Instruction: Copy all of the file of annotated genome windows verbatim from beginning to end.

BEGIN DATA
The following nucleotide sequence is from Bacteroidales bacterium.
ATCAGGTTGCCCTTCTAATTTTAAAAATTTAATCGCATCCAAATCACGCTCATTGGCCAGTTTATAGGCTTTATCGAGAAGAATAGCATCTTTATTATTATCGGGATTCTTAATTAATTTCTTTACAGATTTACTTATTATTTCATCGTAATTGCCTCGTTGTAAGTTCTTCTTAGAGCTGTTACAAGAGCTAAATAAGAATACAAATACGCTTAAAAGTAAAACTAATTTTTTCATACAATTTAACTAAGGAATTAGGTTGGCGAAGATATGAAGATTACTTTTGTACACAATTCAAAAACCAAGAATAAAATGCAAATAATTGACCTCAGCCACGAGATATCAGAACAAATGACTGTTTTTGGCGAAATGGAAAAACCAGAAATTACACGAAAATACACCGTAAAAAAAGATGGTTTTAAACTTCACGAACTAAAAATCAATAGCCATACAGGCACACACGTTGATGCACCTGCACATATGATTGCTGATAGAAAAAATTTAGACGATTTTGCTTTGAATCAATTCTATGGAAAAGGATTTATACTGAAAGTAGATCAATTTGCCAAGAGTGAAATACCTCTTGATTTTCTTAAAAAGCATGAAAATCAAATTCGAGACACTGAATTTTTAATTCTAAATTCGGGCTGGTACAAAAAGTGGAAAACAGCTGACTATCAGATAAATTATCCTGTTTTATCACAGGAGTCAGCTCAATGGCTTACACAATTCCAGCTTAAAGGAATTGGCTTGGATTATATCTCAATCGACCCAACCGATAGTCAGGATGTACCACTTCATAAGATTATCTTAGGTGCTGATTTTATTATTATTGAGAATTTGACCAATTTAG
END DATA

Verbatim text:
The following nucleotide sequence is from Bacteroidales bacterium.
ATCAGGTTGCCCTTCTAATTTTAAAAATTTAATCGCATCCAAATCACGCTCATTGGCCAGTTTATAGGCTTTATCGAGAAGAATAGCATCTTTATTATTATCGGGATTCTTAATTAATTTCTTTACAGATTTACTTATTATTTCATCGTAATTGCCTCGTTGTAAGTTCTTCTTAGAGCTGTTACAAGAGCTAAATAAGAATACAAATACGCTTAAAAGTAAAACTAATTTTTTCATACAATTTAACTAAGGAATTAGGTTGGCGAAGATATGAAGATTACTTTTGTACACAATTCAAAAACCAAGAATAAAATGCAAATAATTGACCTCAGCCACGAGATATCAGAACAAATGACTGTTTTTGGCGAAATGGAAAAACCAGAAATTACACGAAAATACACCGTAAAAAAAGATGGTTTTAAACTTCACGAACTAAAAATCAATAGCCATACAGGCACACACGTTGATGCACCTGCACATATGATTGCTGATAGAAAAAATTTAGACGATTTTGCTTTGAATCAATTCTATGGAAAAGGATTTATACTGAAAGTAGATCAATTTGCCAAGAGTGAAATACCTCTTGATTTTCTTAAAAAGCATGAAAATCAAATTCGAGACACTGAATTTTTAATTCTAAATTCGGGCTGGTACAAAAAGTGGAAAACAGCTGACTATCAGATAAATTATCCTGTTTTATCACAGGAGTCAGCTCAATGGCTTACACAATTCCAGCTTAAAGGAATTGGCTTGGATTATATCTCAATCGACCCAACCGATAGTCAGGATGTACCACTTCATAAGATTATCTTAGGTGCTGATTTTATTATTATTGAGAATTTGACCAATTTAG